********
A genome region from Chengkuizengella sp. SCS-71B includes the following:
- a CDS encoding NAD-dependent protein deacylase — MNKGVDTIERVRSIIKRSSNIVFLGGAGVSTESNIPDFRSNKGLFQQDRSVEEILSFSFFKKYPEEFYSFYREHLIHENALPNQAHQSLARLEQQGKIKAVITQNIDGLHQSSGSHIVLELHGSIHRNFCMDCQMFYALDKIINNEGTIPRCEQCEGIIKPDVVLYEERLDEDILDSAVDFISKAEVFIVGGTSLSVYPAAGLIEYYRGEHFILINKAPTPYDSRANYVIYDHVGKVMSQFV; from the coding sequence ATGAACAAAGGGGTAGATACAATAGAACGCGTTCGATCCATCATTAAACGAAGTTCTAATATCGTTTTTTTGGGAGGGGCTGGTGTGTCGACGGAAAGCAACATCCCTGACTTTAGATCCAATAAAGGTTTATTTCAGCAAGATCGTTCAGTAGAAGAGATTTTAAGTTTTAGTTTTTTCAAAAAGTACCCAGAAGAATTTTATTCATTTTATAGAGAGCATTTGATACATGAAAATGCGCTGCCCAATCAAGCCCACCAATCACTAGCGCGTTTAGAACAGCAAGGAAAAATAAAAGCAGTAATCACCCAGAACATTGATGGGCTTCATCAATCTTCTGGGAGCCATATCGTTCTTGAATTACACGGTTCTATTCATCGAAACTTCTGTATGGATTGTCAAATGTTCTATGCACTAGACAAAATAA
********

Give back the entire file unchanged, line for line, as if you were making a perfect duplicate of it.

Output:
A genome region from Chengkuizengella sp. SCS-71B includes the following:
- a CDS encoding NAD-dependent protein deacylase — MNKGVDTIERVRSIIKRSSNIVFLGGAGVSTESNIPDFRSNKGLFQQDRSVEEILSFSFFKKYPEEFYSFYREHLIHENALPNQAHQSLARLEQQGKIKAVITQNIDGLHQSSGSHIVLELHGSIHRNFCMDCQMFYALDKIINNEGTIPRCEQCEGIIKPDVVLYEERLDEDILDSAVDFISKAEVFIVGGTSLSVYPAAGLIEYYRGEHFILINKAPTPYDSRANYVIYDHVGKVMSQFV; from the coding sequence ATGAACAAAGGGGTAGATACAATAGAACGCGTTCGATCCATCATTAAACGAAGTTCTAATATCGTTTTTTTGGGAGGGGCTGGTGTGTCGACGGAAAGCAACATCCCTGACTTTAGATCCAATAAAGGTTTATTTCAGCAAGATCGTTCAGTAGAAGAGATTTTAAGTTTTAGTTTTTTCAAAAAGTACCCAGAAGAATTTTATTCATTTTATAGAGAGCATTTGATACATGAAAATGCGCTGCCCAATCAAGCCCACCAATCACTAGCGCGTTTAGAACAGCAAGGAAAAATAAAAGCAGTAATCACCCAGAACATTGATGGGCTTCATCAATCTTCTGGGAGCCATATCGTTCTTGAATTACACGGTTCTATTCATCGAAACTTCTGTATGGATTGTCAAATGTTCTATGCACTAGACAAAATAA